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Sixteen Old Enough to Banish Parental Knowledge
The respective rights of children and their parents has long been a tricky subject for the courts. A recent case on this topic involved a couple's adopted 16-year-old child, who was born female but wished to change gender and attended the Tavistock Gender Identity Clinic. He changed his name to a male name by deed poll.
His adoptive parents did not come to terms with the decision and used his prior name in conversation with him, which caused him distress and made him decide that he wished them to have no information about his day-to-day life or about his attendance at and potential gender reassignment treatment from the Tavistock Clinic.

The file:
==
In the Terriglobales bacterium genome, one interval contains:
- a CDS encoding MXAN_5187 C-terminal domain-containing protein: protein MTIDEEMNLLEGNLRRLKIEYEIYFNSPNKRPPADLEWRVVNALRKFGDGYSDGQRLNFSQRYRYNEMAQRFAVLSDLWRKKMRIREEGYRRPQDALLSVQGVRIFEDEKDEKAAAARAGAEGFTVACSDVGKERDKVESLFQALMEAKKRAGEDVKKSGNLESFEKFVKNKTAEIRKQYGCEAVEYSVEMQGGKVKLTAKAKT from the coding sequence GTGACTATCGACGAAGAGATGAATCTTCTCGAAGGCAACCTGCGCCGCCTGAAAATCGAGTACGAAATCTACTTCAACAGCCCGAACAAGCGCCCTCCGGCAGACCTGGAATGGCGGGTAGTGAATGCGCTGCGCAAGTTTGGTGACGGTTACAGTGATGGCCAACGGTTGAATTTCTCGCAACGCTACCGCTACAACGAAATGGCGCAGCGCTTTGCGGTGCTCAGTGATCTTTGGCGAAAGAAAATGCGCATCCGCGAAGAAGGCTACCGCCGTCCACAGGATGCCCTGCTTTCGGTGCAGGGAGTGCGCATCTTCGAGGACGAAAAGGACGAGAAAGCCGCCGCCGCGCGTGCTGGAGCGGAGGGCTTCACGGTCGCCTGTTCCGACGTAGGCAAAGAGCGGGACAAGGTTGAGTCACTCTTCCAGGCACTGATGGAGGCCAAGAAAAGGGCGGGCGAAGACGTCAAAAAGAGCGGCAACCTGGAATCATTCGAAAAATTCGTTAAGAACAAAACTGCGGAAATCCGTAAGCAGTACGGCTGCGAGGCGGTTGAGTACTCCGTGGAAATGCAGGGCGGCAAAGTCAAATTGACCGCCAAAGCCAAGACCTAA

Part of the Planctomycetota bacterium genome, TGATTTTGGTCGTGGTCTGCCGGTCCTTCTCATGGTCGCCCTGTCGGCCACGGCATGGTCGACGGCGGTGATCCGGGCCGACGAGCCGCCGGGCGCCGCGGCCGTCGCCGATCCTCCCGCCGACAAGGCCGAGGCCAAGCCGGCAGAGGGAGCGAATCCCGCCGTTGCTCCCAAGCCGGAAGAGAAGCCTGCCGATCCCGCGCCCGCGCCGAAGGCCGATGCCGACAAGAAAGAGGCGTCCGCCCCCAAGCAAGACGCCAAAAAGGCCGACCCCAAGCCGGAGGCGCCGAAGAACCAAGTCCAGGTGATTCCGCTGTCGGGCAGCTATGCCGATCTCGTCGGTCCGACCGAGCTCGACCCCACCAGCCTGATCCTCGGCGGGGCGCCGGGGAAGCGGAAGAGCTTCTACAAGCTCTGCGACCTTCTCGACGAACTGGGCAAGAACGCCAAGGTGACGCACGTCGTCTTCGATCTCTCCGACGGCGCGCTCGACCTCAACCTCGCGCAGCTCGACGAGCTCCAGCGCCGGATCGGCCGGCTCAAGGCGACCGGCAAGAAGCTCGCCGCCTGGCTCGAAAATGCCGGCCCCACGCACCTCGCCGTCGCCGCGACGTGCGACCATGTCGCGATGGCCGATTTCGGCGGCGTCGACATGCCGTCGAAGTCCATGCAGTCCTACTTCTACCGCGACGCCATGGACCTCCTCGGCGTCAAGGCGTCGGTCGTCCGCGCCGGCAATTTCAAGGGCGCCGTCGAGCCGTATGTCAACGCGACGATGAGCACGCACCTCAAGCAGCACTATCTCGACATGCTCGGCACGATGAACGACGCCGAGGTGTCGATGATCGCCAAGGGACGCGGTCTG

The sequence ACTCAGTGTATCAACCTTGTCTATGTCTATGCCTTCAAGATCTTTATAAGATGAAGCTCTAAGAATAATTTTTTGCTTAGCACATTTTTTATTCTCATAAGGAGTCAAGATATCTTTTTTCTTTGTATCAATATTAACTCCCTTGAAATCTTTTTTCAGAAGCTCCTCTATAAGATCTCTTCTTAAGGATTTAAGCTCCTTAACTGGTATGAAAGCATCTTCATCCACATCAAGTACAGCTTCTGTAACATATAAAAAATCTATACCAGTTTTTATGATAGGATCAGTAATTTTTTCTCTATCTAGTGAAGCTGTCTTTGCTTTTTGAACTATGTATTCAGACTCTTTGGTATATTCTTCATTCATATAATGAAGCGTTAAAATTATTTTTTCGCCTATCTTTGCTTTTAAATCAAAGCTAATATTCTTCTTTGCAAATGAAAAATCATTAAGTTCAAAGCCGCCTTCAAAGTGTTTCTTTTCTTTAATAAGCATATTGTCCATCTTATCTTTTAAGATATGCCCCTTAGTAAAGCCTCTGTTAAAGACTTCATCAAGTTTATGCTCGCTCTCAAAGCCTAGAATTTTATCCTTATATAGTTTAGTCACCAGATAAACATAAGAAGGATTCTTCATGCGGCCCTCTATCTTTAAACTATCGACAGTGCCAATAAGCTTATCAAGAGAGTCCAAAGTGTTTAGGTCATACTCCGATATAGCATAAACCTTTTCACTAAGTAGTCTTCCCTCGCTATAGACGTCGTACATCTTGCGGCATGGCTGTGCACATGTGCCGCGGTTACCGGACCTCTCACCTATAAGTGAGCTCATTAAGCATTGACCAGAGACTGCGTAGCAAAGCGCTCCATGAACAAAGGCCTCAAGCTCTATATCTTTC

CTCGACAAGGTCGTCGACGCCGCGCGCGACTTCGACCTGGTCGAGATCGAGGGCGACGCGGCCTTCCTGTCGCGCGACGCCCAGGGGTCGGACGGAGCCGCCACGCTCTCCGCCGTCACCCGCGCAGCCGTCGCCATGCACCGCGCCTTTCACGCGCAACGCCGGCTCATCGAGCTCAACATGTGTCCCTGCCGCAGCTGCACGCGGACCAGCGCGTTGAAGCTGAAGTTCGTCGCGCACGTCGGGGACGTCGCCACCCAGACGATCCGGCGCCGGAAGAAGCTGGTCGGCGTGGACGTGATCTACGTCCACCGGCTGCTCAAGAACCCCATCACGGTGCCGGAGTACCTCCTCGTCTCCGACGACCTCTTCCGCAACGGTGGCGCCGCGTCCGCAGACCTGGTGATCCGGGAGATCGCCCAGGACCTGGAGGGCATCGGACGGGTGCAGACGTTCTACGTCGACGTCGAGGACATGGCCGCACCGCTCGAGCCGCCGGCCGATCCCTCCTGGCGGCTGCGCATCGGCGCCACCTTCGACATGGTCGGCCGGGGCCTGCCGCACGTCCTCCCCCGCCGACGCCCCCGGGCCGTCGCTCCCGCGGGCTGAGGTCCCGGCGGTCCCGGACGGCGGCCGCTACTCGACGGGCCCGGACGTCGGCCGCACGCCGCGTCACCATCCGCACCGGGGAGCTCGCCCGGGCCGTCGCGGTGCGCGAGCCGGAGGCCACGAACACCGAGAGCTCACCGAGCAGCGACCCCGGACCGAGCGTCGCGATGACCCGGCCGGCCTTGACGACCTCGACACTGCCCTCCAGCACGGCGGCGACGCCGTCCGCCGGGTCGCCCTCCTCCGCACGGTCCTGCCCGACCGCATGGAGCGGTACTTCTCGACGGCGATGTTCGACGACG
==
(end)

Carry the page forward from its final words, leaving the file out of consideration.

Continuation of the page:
The adoptive parents applied to the court seeking to have periodic progress updates regarding their child as they hoped for an eventual reconciliation. He opposed this. The council placed him with foster carers and wished the court to advise it as to what extent it was (or was not) required to keep his parents informed.
In ruling on what is clearly a difficult and sad set of circumstances for all, Mr Justice Keehan accepted that the boy's decision to 'completely disengage from family life' with his adoptive parents was 'a decision he is perfectly entitled to reach and is one which this court must respect'.
Accordingly, the boy's application was granted, in his own best interests and also as a right under Article 8 of the Human Rights Act 1998 – the right to respect for private and family life.
Children of this age are increasingly being treated by the courts as able to make their own decisions on major matters such as this, as well as on lesser ones.